What are the best SME SEO tools?
Share your favourite tools, either paid or free, that you use for your SEO projects in your small business. This could be things such as keyword research, metadata, SEO audit, etc.
There is no doubt for me that SEMRush proviedes the most comprehensive set of SEO tools. Almost all areas of SEO are covered, KPIs are tracked, advice given and recommendations made. It's expensive but very good.
There are plenty of SEO tools available that cover different areas of SEO such as keyword analysis, site checker, link building, competition spying, local listing and SEO-friendly content ideas. It really depends on what you need to do with your SEO. Some tools are all-encompassing while some only offer one area of SEO.
But here’s a list of the top or best SEO tools out there.
- Google’s full suite of products – this is the granddaddy of SEO and they offer a whole host of software and apps to help your SEO. All of them are free. Google Analytics help analyse your site traffic and user behaviour. Google Ads’ keyword planner tool is great for keyword research and analysis. Google Trends is another that analyses search trends and you can filter based on countries, duration and others. Google Search Console is a webmaster tool that highlights SEO issues on your site as well as monitor organic keywords.
- SEMRush – you need to pay for this if you want to unleash its full potential. SEMRush is a really good all-in-one tool that helps with site audits, improving your site’s SEO and content, spying on your competitors, keyword research, link building and generating SEO friendly content ideas.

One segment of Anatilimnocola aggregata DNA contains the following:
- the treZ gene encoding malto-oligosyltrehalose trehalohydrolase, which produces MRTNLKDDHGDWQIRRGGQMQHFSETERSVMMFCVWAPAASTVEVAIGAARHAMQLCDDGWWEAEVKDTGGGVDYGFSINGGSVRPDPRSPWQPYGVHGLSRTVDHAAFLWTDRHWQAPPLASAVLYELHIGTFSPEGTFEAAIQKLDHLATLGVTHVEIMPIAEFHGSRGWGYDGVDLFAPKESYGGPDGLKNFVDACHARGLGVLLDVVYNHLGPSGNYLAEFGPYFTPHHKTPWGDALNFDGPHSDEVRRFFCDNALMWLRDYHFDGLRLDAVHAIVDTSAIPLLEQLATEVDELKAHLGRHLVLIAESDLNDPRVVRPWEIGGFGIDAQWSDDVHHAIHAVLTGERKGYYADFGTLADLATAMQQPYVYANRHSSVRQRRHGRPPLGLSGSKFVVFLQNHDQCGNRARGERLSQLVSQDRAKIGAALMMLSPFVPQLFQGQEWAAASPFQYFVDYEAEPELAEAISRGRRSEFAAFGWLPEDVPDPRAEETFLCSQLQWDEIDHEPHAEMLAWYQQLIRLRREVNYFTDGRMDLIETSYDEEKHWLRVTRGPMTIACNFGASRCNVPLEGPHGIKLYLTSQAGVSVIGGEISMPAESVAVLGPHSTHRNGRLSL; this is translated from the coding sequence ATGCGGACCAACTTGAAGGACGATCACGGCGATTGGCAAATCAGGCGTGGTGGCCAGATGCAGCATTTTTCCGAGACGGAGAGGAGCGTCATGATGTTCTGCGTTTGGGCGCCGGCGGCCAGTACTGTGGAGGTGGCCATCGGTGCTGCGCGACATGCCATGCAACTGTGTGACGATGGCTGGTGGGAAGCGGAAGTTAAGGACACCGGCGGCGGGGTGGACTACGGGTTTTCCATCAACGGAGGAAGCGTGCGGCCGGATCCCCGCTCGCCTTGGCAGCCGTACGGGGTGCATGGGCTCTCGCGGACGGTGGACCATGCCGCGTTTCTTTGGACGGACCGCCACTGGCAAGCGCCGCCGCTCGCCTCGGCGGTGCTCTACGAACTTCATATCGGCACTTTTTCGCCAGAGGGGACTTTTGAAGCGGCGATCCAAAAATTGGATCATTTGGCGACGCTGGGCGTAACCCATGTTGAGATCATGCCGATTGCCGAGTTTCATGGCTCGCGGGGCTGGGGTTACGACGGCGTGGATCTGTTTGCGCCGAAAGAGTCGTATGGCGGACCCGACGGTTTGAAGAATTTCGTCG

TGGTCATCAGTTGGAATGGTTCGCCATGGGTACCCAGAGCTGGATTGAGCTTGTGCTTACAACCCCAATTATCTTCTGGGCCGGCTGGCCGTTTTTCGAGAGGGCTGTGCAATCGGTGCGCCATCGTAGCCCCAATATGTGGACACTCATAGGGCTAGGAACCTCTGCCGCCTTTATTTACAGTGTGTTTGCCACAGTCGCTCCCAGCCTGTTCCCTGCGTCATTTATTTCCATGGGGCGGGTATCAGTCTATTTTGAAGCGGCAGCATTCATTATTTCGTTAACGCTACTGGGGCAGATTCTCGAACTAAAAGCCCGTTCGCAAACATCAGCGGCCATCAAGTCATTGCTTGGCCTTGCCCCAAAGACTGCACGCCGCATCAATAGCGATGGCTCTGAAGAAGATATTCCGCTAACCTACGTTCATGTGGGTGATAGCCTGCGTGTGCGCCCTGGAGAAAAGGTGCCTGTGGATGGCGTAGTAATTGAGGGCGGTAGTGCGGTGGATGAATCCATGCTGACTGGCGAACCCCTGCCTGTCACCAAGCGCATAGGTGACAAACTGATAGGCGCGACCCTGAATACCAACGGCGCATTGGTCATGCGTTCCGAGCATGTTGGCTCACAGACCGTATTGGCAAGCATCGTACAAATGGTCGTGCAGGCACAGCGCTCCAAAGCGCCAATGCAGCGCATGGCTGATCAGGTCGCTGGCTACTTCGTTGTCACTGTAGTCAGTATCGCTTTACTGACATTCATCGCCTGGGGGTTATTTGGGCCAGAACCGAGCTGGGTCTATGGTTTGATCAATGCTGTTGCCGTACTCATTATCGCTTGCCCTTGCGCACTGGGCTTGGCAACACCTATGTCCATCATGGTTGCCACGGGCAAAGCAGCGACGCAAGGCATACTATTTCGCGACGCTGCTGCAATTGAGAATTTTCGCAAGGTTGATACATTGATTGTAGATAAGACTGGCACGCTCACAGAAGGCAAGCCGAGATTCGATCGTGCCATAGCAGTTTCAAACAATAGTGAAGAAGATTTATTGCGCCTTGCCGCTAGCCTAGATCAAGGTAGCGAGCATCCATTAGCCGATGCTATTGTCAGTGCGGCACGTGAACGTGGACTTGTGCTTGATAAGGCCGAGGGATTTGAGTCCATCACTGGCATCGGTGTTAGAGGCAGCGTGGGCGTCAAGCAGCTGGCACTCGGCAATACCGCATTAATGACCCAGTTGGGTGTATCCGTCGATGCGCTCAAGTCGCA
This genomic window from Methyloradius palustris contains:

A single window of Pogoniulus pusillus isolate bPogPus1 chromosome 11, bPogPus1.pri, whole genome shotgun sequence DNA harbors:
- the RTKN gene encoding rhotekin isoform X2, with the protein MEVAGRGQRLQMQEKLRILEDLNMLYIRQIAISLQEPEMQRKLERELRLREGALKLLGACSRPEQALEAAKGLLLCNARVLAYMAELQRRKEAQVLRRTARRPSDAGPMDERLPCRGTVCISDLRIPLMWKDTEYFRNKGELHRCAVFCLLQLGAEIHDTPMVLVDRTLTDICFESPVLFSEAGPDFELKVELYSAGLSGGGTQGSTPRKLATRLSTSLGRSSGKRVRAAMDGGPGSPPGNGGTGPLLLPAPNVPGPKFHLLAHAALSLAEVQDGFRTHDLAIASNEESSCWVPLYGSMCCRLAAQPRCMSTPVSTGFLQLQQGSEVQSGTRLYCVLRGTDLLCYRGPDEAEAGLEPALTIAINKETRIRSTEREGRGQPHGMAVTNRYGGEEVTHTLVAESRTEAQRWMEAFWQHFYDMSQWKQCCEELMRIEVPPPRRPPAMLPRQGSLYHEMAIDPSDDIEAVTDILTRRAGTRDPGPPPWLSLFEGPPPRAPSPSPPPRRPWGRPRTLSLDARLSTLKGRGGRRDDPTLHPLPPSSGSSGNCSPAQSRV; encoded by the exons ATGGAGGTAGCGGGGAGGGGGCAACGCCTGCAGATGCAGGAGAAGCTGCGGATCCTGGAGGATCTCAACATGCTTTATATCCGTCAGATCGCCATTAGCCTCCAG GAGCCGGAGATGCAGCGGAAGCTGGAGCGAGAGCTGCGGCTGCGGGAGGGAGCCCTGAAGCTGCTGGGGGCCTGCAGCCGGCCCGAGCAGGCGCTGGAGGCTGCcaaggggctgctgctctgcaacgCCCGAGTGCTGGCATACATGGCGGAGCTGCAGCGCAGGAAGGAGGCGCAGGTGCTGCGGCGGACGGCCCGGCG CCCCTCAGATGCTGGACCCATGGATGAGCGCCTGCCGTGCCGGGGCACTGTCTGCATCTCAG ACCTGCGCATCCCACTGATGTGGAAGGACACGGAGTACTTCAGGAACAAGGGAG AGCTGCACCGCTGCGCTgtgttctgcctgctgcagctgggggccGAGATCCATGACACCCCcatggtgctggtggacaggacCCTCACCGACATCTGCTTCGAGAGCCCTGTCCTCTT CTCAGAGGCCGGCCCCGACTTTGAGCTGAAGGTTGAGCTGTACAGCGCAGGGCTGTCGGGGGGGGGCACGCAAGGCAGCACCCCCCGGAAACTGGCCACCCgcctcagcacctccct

- Moz – this is another all-in-one solution and they have been around for a long time.
- Afrefs – Ahrefs is another big name for SEO tools. They offer the complete SEO solution and their link building and off-site SEO solution is claimed to be one of the best.
- KWFinder – A wonderful and easier to use alternative to Google’s free Keyword Planner. Get long-tail keywords and ideas for your keyword research.
- WooRank – easy tool to analyse your site and other site’s performance and ranking
- Yoast SEO plugin – this is one of the best tools if your website uses WordPress. Manage your on-site SEO in an all-in-one plugin.
- Answer The Public and Buzzsumo – these two are for generating content ideas and for expanding your keyword research. Answer The Public which is free gives you related terms to a keyword to create SEO friendly content, while BuzzSumo also shows you the top performing content based on keywords.